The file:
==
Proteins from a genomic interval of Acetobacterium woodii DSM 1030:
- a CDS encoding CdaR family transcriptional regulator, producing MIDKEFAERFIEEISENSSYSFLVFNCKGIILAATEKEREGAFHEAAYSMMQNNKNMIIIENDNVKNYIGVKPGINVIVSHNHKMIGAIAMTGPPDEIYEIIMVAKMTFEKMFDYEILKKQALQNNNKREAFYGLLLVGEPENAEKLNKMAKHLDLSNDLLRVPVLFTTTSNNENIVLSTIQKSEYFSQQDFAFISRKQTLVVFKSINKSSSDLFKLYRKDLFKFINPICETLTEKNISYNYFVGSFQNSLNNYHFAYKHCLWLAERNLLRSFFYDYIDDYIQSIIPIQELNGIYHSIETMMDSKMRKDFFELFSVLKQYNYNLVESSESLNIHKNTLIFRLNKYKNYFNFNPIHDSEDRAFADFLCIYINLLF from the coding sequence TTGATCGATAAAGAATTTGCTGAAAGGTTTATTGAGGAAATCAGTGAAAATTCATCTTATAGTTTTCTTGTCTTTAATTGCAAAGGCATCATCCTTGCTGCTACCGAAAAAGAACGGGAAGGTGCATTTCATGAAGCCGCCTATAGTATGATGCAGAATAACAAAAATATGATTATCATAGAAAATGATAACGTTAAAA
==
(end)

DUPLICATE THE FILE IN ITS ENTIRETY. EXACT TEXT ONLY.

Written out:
Proteins from a genomic interval of Acetobacterium woodii DSM 1030:
- a CDS encoding CdaR family transcriptional regulator, producing MIDKEFAERFIEEISENSSYSFLVFNCKGIILAATEKEREGAFHEAAYSMMQNNKNMIIIENDNVKNYIGVKPGINVIVSHNHKMIGAIAMTGPPDEIYEIIMVAKMTFEKMFDYEILKKQALQNNNKREAFYGLLLVGEPENAEKLNKMAKHLDLSNDLLRVPVLFTTTSNNENIVLSTIQKSEYFSQQDFAFISRKQTLVVFKSINKSSSDLFKLYRKDLFKFINPICETLTEKNISYNYFVGSFQNSLNNYHFAYKHCLWLAERNLLRSFFYDYIDDYIQSIIPIQELNGIYHSIETMMDSKMRKDFFELFSVLKQYNYNLVESSESLNIHKNTLIFRLNKYKNYFNFNPIHDSEDRAFADFLCIYINLLF from the coding sequence TTGATCGATAAAGAATTTGCTGAAAGGTTTATTGAGGAAATCAGTGAAAATTCATCTTATAGTTTTCTTGTCTTTAATTGCAAAGGCATCATCCTTGCTGCTACCGAAAAAGAACGGGAAGGTGCATTTCATGAAGCCGCCTATAGTATGATGCAGAATAACAAAAATATGATTATCATAGAAAATGATAACGTTAAAA